In previous weeks at Bletchley Juniors Codebreaking Club we have been to Ancient Greece and Ancient Rome. This week we went to Ancient Egypt and explored hieroglyphs. I explained that hieroglyphs: were used for writing about kings, queens and gods, and were carved onto the walls of temples, and onto tombs, statues and monuments; took the form of pictures not letters; did not use punctuation such as full stops and spaces between words, making them hard to read; and were sometimes written left to right and sometimes written right to left, adding to the difficulty in reading them.
I explained how the knowledge of hieroglyphs was lost after the Ancient Greeks invaded Egypt and that no one could read them hundreds of years, so that they effectively became a secret code that needed to be deciphered. I explained the breakthrough made by Champollion when he realised that some hieroglyphs represented sounds.
I gave the children each a key and used the names of several Ancient Egyptian gods as examples to decode with the children. These were:
Ra (pronounced ray), the sun God.
Osiris, the God of Death and the judge of the dead.
Horus, the son of Osiris and Isis and the God of the sky.
Seth, the jealous brother of Osiris who killed Osiris and was the God of chaos, darkness and storms.
Anubis, the God who watched over the dead.
Thoth (my favourite), the God of knowledge and wisdom and the inventor of hieroglyphs.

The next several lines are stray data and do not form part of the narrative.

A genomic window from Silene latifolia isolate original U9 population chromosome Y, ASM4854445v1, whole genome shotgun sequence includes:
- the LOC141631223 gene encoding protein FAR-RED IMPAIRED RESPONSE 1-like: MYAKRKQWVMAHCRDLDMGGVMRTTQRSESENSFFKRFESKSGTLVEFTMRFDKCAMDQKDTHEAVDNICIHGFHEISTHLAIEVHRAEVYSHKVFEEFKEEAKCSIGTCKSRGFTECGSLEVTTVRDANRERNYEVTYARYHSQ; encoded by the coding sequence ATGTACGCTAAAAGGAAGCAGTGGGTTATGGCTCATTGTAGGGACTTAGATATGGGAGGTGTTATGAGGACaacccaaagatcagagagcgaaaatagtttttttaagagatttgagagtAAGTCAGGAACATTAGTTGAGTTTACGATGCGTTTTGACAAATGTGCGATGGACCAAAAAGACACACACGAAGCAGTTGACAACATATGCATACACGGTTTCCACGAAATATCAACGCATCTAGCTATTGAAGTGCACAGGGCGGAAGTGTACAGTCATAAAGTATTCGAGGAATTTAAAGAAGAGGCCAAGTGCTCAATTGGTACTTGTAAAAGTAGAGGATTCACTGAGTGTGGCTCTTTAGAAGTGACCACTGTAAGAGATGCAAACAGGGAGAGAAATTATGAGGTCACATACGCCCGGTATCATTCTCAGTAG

After we had finished the practice I gave each child their ciphertext, which took the form of a riddle e.g. what has to be broken before you can use it? An egg.
The second activity involved me bringing out a “here’s one I made earlier”, in the form of a cartouche: for one day I was Queen Debbie, having drawn my name in hieroglyphs and coloured it in (I was quite pleased with my vulture). I gave each child a blank cartouche I had cut out of some rather nice, thick card I happened to find in our arts and crafts box (no expense spared). Each child drew and coloured their first name in hieroglyphs. Some even went onto the back to do their surname. Some of the children have an ‘L’ in their name, which meant they had to draw a lion. We had some magnificent lions, with bright red lions and tails.
There was a really nice buzz during this session. The children seemed to really enjoy the visual element of decoding their hieroglyph ciphertext, and also having something to make and take home in the form of a cartouche.